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International partnerships vital in push to export higher education

Universities in Australia should be encouraged to establish partnerships in other countries as part of a wider push towards bolstering their international efforts, a report from the government’s International Education Advisory Council says.

In the report, ‘Australia—Educating Globally’, seven priority areas are identified to enable Australian higher education to deliver to its growing population of international students, which the IEAC believes could reach 520,000 by 2020.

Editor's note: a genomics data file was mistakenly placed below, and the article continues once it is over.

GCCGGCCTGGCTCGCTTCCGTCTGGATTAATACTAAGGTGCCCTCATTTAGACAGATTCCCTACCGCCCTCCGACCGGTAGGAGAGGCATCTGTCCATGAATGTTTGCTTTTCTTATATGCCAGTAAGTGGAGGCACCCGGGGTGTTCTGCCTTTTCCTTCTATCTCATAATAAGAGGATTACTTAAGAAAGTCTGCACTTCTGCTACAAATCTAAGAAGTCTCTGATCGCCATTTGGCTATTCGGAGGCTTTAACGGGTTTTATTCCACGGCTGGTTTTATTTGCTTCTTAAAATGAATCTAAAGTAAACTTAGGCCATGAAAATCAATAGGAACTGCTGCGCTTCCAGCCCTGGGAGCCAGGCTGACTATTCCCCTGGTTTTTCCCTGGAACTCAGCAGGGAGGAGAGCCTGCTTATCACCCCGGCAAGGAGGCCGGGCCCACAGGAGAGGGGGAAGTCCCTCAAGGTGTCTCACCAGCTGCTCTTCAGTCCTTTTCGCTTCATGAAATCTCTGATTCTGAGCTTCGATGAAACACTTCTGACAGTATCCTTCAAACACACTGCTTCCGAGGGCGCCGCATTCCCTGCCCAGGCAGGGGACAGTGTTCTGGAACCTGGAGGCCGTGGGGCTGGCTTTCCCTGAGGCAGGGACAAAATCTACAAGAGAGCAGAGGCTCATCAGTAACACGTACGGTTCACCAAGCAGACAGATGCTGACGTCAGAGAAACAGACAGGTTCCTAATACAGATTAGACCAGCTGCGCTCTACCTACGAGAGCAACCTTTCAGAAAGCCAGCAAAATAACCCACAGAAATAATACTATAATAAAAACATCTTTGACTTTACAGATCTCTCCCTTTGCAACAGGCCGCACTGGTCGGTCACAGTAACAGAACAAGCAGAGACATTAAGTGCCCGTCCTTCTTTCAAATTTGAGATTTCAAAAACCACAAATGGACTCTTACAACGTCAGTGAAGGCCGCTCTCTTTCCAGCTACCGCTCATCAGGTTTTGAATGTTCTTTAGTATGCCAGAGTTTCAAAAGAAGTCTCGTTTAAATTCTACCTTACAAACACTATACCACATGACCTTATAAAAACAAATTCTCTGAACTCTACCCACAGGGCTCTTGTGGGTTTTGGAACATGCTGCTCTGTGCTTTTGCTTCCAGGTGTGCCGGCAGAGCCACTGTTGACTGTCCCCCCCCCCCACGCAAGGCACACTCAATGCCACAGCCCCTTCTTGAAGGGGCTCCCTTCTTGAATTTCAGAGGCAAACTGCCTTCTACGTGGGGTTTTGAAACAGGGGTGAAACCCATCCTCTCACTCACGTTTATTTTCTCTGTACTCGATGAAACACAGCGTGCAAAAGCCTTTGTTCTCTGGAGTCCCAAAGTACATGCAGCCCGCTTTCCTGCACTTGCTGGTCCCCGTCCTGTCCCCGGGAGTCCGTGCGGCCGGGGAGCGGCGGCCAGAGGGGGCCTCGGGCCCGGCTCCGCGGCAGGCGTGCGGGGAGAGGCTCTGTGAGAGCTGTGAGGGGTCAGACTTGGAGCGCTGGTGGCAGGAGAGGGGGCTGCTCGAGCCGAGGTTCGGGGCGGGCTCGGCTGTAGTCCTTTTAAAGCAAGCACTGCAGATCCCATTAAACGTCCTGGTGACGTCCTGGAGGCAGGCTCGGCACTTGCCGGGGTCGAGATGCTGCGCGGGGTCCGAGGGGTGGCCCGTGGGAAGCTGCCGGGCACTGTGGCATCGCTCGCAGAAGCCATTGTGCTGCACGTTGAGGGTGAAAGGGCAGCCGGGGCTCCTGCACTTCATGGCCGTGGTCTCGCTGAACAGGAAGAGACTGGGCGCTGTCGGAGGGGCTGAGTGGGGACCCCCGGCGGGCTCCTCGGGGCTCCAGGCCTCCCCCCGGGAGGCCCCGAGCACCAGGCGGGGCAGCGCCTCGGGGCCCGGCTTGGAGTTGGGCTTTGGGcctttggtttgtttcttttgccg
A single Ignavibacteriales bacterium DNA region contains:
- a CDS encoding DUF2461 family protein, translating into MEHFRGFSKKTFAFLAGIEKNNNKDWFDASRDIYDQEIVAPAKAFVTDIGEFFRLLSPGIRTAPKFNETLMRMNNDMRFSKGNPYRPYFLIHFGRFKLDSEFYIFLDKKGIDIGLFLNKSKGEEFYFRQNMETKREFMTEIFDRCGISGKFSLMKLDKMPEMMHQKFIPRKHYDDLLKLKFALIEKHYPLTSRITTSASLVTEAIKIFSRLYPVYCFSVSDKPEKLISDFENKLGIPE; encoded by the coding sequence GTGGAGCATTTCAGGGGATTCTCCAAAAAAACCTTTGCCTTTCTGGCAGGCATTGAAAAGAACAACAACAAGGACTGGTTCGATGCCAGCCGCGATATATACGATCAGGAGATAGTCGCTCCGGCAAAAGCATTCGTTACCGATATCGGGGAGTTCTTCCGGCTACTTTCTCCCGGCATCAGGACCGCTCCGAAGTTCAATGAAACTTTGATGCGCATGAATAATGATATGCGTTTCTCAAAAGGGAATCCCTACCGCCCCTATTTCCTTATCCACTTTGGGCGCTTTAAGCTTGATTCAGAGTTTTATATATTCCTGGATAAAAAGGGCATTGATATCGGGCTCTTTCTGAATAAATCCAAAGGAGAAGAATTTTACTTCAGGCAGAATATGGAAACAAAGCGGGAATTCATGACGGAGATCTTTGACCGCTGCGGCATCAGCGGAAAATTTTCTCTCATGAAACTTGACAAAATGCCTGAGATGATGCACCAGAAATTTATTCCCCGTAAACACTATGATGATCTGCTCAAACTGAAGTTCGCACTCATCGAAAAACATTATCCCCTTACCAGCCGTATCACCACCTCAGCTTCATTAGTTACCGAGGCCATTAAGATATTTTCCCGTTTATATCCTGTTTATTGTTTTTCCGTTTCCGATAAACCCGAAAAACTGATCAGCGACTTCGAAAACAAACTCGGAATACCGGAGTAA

Specific strategies should be used to build links in individual countries, the council says, and national research policy should be set up in a way that encourages international collaborations. Other priorities include student visas, ensuring a positive student experience and gathering data on international education.

To ensure that quality education is provided to international students, the panel suggests keeping a close eye on regulation, remembering that a one-size-fits-all approach may not be possible. There should also be incentives to encourage the best overseas academics and PhD students to work or study in Australia so that the scientific workforce grows.

A ministerial council should be established to lead on international education, chaired by the tertiary education minister and including other ministers, state officials and education and industry representatives, the panel adds.